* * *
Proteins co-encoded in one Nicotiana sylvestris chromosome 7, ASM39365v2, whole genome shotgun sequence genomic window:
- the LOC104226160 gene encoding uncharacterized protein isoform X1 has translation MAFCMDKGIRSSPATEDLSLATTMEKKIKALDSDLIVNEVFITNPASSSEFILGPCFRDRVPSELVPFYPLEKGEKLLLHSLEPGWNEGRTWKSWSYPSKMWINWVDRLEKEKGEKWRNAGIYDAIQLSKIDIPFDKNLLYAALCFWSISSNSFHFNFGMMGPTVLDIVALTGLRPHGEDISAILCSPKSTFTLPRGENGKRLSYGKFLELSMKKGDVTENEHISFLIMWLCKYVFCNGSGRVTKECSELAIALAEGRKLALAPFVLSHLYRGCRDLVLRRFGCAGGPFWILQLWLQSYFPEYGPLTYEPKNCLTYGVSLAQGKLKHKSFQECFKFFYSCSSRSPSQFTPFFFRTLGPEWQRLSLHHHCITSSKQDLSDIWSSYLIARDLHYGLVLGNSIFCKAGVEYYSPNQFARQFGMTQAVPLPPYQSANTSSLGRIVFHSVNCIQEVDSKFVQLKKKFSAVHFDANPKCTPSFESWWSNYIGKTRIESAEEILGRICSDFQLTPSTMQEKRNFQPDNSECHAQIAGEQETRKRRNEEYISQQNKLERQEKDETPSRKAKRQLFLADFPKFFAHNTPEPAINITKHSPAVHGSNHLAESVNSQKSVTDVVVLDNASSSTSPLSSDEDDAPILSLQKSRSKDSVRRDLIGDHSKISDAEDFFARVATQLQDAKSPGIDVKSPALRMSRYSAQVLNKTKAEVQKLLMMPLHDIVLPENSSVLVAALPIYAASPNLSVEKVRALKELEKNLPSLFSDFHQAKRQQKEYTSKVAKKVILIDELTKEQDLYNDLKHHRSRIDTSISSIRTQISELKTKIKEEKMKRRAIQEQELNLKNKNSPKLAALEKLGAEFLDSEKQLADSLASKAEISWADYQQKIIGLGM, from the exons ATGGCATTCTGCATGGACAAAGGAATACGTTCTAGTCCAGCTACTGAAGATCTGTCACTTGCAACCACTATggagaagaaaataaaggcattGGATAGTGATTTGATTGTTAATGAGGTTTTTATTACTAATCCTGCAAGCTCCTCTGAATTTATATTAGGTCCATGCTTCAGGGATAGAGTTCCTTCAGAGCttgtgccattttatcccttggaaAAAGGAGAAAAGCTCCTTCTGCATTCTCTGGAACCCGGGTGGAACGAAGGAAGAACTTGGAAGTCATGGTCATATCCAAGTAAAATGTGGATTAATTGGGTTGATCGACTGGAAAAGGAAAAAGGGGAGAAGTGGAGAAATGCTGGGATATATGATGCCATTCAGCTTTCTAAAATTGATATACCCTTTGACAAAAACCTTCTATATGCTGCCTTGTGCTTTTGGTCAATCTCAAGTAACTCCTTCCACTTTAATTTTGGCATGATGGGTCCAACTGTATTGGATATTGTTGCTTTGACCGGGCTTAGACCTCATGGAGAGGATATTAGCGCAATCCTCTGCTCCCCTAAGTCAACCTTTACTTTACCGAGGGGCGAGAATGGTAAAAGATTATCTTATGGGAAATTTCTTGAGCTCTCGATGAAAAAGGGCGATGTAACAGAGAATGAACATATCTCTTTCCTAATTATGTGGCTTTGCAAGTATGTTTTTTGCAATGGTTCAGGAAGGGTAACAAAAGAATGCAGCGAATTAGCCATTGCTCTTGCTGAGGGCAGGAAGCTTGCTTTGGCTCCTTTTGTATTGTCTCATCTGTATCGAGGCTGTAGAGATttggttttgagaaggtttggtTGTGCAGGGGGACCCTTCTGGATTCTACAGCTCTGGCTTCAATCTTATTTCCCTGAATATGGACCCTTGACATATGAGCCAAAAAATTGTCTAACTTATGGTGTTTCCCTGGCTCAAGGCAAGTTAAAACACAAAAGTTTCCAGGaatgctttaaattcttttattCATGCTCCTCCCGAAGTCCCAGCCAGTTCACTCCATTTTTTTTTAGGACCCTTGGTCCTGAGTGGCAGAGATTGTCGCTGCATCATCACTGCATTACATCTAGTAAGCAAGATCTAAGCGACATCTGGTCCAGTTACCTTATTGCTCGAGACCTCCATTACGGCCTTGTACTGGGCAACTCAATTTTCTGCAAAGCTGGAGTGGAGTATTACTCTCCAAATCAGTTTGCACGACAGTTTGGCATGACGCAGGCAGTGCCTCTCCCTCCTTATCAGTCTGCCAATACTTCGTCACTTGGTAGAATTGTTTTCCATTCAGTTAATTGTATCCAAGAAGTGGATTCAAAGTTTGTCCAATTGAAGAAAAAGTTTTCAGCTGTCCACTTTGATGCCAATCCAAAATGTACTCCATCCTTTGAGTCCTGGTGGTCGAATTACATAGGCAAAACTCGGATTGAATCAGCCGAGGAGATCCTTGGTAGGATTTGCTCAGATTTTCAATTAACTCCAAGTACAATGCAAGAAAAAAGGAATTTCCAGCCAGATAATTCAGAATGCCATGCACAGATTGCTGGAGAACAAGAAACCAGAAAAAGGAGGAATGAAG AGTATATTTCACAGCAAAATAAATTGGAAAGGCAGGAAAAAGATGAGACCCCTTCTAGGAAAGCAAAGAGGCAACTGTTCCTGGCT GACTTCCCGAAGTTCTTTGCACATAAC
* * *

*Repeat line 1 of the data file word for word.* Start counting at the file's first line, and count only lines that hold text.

Proteins co-encoded in one Nicotiana sylvestris chromosome 7, ASM39365v2, whole genome shotgun sequence genomic window: